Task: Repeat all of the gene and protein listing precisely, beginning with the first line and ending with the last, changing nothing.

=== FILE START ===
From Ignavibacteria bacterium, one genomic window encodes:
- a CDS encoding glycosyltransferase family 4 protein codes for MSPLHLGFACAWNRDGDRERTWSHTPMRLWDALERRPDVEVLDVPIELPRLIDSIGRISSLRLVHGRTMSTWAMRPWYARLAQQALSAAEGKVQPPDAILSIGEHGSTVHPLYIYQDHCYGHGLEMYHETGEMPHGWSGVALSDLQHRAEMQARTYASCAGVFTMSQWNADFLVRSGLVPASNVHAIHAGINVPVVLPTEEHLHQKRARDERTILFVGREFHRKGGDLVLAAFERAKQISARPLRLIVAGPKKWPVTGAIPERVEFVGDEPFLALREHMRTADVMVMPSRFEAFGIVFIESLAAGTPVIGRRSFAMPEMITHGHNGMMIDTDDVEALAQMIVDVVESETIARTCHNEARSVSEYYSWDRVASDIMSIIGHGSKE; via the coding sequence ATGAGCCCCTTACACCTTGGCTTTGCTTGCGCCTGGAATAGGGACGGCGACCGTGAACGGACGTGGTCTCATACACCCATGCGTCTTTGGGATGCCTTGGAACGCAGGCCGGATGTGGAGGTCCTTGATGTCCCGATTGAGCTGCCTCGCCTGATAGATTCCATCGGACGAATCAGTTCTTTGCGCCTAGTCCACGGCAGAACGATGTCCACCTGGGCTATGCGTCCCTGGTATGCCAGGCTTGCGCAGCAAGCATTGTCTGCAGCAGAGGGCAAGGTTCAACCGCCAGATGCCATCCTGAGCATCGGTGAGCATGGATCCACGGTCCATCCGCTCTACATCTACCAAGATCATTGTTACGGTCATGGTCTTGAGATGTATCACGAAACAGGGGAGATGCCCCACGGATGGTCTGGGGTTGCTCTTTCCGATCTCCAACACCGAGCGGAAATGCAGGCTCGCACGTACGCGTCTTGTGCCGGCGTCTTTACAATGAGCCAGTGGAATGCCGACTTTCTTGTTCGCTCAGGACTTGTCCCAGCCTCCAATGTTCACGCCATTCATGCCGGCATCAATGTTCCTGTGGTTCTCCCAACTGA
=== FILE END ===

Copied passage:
From Ignavibacteria bacterium, one genomic window encodes:
- a CDS encoding glycosyltransferase family 4 protein codes for MSPLHLGFACAWNRDGDRERTWSHTPMRLWDALERRPDVEVLDVPIELPRLIDSIGRISSLRLVHGRTMSTWAMRPWYARLAQQALSAAEGKVQPPDAILSIGEHGSTVHPLYIYQDHCYGHGLEMYHETGEMPHGWSGVALSDLQHRAEMQARTYASCAGVFTMSQWNADFLVRSGLVPASNVHAIHAGINVPVVLPTEEHLHQKRARDERTILFVGREFHRKGGDLVLAAFERAKQISARPLRLIVAGPKKWPVTGAIPERVEFVGDEPFLALREHMRTADVMVMPSRFEAFGIVFIESLAAGTPVIGRRSFAMPEMITHGHNGMMIDTDDVEALAQMIVDVVESETIARTCHNEARSVSEYYSWDRVASDIMSIIGHGSKE; via the coding sequence ATGAGCCCCTTACACCTTGGCTTTGCTTGCGCCTGGAATAGGGACGGCGACCGTGAACGGACGTGGTCTCATACACCCATGCGTCTTTGGGATGCCTTGGAACGCAGGCCGGATGTGGAGGTCCTTGATGTCCCGATTGAGCTGCCTCGCCTGATAGATTCCATCGGACGAATCAGTTCTTTGCGCCTAGTCCACGGCAGAACGATGTCCACCTGGGCTATGCGTCCCTGGTATGCCAGGCTTGCGCAGCAAGCATTGTCTGCAGCAGAGGGCAAGGTTCAACCGCCAGATGCCATCCTGAGCATCGGTGAGCATGGATCCACGGTCCATCCGCTCTACATCTACCAAGATCATTGTTACGGTCATGGTCTTGAGATGTATCACGAAACAGGGGAGATGCCCCACGGATGGTCTGGGGTTGCTCTTTCCGATCTCCAACACCGAGCGGAAATGCAGGCTCGCACGTACGCGTCTTGTGCCGGCGTCTTTACAATGAGCCAGTGGAATGCCGACTTTCTTGTTCGCTCAGGACTTGTCCCAGCCTCCAATGTTCACGCCATTCATGCCGGCATCAATGTTCCTGTGGTTCTCCCAACTGA